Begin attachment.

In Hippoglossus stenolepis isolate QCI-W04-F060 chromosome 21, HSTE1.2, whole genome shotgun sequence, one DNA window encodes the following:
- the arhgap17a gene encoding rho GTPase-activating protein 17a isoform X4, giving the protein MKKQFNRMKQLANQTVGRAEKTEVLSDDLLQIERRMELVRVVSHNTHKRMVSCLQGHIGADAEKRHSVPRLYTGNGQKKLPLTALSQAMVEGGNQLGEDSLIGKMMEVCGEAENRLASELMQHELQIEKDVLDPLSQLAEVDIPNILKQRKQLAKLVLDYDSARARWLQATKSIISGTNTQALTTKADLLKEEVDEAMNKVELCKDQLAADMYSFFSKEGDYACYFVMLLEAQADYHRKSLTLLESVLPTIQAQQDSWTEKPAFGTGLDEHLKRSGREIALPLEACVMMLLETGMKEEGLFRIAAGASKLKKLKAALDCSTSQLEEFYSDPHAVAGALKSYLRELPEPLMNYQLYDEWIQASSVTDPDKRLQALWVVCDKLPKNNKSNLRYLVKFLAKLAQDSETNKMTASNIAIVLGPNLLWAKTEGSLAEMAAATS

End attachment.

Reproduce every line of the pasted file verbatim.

In Hippoglossus stenolepis isolate QCI-W04-F060 chromosome 21, HSTE1.2, whole genome shotgun sequence, one DNA window encodes the following:
- the arhgap17a gene encoding rho GTPase-activating protein 17a isoform X4, giving the protein MKKQFNRMKQLANQTVGRAEKTEVLSDDLLQIERRMELVRVVSHNTHKRMVSCLQGHIGADAEKRHSVPRLYTGNGQKKLPLTALSQAMVEGGNQLGEDSLIGKMMEVCGEAENRLASELMQHELQIEKDVLDPLSQLAEVDIPNILKQRKQLAKLVLDYDSARARWLQATKSIISGTNTQALTTKADLLKEEVDEAMNKVELCKDQLAADMYSFFSKEGDYACYFVMLLEAQADYHRKSLTLLESVLPTIQAQQDSWTEKPAFGTGLDEHLKRSGREIALPLEACVMMLLETGMKEEGLFRIAAGASKLKKLKAALDCSTSQLEEFYSDPHAVAGALKSYLRELPEPLMNYQLYDEWIQASSVTDPDKRLQALWVVCDKLPKNNKSNLRYLVKFLAKLAQDSETNKMTASNIAIVLGPNLLWAKTEGSLAEMAAATS